Showing posts from June, 2018

Many shades of Education Innovation

I wrote about my career pivot, moving away from start-up kind of work and focusing more on introducing innovation within educational institutions. This means I am spending more time thinking about introducing new tools, formats and relationships within existing institutional structures and less time trying to woo investors who speak about disruption but behave like herds, responding to verbal cues (the magic word, this year, being 'blockchain'). Accordingly, I have started shunning those conferences which parade entrepreneurs based on valuation, and going to ones that deal with less exulted topics like educational design, funding and student services. Yes, sometimes, these are infuriatingly boring; but at least, delegates at these conferences do not think that all you need for better student experience is to give them an App! The world I am trying to get into is an in-between zone - between the entirely false claim of the timelessness of educational enterprise and the ent

Of Twists and Turns, that's my life

A lot happening at my end, which impeded my blog writing for a while. As I restart, I thought I would do so by doing an update. This will, I hope, not only get the conversation started, but also return this blog to its intended purpose. It has been almost a year I left my job, and I spent the time doing various projects while I explored the idea of setting up connected global network of learning spaces for competency-based learning. Not necessarily I wanted to go back to doing another start-up: Having lived through successful and unsuccessful ones, I have learnt that start-ups can be boring and established organisations can be interesting. Also, after six years of trying to establish an alternative model of education, I have come around to the view that doing it by working with others is a better way than trying to go solo and try to reinvent every cog and wheel of an educational institution. In fact, I came to see that start-up ecosystem in Education to be what it is: A lot

A World of Beauty: Tagore's Idea of India

Unlike the American founders, the Founders of Modern India generally get a bad press. Indeed, many people do not think of them as Founders at all - India was there for thousands of years, they say - and merely see them as political operators who negotiated Independence, a bad one, with the British, only in order to grab power for themselves. That the creation of Modern India was an act of political imagination is overlooked with purpose and intention. That the 'founding' generation had to come up with the idea of timeless India which we now take for granted - and give us the sense of History that we now have - has been completely forgotten. Besides, we are now in a destructive frenzy of an adolescent tearing down the house they built: There was never a worse time to claim the Foundership of what is being considered a great country and a failed experiment at the same time. In this era of 'unfounding', speaking about Tagore's idea of India may only have the effe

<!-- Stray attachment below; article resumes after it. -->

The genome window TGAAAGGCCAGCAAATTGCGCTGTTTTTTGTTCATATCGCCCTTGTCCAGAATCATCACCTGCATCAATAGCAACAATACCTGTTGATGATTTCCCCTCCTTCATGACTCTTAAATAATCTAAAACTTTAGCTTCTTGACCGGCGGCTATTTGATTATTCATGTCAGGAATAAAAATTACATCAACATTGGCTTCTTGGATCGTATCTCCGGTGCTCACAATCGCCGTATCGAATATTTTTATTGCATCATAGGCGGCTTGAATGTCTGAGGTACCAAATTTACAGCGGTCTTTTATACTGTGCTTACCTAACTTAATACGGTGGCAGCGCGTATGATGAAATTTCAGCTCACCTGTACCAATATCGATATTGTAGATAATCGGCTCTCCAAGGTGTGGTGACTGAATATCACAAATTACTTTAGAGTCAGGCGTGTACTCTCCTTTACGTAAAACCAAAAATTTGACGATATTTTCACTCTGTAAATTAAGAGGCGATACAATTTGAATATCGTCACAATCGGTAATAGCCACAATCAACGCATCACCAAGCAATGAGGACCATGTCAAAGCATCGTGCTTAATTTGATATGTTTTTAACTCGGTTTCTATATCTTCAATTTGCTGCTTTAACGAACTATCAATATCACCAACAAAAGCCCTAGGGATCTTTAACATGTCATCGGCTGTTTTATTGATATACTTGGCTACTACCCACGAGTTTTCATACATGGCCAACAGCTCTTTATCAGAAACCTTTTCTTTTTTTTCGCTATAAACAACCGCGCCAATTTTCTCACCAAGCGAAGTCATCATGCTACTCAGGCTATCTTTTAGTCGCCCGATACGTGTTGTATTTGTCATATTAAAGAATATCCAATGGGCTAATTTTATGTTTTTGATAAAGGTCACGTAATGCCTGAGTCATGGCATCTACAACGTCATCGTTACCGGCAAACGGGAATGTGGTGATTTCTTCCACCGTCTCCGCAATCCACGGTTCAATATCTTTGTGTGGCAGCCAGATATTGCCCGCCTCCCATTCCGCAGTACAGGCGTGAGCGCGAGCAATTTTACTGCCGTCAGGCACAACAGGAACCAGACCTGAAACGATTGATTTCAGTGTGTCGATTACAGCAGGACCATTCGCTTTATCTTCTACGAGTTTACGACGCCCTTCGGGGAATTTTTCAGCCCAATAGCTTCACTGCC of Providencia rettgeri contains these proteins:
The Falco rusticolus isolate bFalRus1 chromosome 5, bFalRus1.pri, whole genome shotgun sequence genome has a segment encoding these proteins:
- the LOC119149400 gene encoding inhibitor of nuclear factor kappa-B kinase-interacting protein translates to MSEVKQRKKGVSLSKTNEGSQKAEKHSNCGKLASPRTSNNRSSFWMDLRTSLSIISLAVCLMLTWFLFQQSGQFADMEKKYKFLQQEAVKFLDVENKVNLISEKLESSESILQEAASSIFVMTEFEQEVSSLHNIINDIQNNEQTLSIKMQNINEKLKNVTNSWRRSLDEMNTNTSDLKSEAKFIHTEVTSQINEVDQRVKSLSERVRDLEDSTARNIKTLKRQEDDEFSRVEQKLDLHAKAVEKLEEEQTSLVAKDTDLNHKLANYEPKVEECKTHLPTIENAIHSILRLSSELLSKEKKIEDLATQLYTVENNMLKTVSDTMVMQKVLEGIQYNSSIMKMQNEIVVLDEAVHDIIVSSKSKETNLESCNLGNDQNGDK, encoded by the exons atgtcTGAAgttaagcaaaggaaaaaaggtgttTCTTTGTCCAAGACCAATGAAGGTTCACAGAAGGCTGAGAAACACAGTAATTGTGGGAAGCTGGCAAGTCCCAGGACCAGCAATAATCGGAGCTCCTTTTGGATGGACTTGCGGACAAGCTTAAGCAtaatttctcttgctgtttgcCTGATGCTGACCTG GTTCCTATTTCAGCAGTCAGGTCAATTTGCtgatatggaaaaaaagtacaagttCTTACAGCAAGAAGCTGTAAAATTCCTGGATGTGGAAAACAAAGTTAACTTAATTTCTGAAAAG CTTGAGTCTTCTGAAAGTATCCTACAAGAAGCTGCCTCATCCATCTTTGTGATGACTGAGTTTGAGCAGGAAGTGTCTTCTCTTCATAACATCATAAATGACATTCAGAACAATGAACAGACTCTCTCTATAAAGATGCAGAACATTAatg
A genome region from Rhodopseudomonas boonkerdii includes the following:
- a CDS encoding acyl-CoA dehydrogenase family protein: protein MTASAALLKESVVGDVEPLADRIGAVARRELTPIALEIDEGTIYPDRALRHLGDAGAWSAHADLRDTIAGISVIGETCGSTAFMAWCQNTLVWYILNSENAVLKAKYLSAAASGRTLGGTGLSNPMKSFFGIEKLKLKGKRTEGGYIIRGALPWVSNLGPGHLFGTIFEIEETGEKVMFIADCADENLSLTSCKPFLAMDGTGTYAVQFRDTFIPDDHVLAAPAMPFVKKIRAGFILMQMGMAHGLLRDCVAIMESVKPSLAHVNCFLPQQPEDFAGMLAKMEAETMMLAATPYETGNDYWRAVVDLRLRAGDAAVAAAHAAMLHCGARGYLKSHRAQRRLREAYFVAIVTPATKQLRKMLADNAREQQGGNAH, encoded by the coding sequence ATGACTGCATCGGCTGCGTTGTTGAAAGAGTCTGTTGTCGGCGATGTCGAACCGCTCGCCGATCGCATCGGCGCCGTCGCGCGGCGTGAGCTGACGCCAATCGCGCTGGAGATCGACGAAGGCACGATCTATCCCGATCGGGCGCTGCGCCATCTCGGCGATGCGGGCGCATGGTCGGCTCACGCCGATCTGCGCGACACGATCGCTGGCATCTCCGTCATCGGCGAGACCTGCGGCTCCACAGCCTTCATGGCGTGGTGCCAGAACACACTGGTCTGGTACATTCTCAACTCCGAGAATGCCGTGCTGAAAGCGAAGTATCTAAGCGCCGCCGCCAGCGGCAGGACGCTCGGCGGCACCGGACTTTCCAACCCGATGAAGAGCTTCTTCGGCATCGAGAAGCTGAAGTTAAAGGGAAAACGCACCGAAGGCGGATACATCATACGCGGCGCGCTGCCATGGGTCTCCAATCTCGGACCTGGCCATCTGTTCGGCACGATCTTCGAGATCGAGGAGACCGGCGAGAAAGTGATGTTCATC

The State and Enterprise

The relationship between state and enterprise has been at the heart of public policy debate for many years. There was the Nineteenth Century Liberal idea, reformulated in the Twentieth by the Libertarians, that the relationship between the two is necessarily antagonistic: The activities of the State discourage enterprise through regulations, taxes and by subsidising inefficiencies. On the other side, there were the Twentieth century ideas of the Welfare State, rediscovered as the 'Entrepreneurial State' in the Twenty-first, which posited the opposite: That the state and enterprise live in a symbiotic relationship, not just because the State creates the right environment, but also because it can enable the enterprise, by spreading education, improving health and supporting fundamental scientific research. Both are plausible arguments, and adequate empirical and anecdotal evidence can be marshalled to support either. The debate, however, has been deeply ideological, and it

Facing Up India's Unemployment Problem

I didn't write for almost three weeks as I was in India. The essence of my work there is to deal with employment creation. Part of my work is pro-bono - a city initiative focused on Industry 4.0 - and the other part is commercial, advising a large Indian corporation on the development of next-generation Skills training programmes. But the sense of crisis regarding unemployment cuts across scale and scope of my work and is a recurrent theme that pops up everywhere. India has a really big challenge. About 2 million people reach working age every month in India, and even if only half of them are actively seeking employment, the few thousand jobs that the organised sector creates are woefully inadequate. India may be the fastest growing large economy in the world, but demonetisation of 2016 and poorly implemented General Sales Tax (GST) have hit businesses hard and froze up recruitment in many sectors. The widely promoted 'Make in India' initiative - the government

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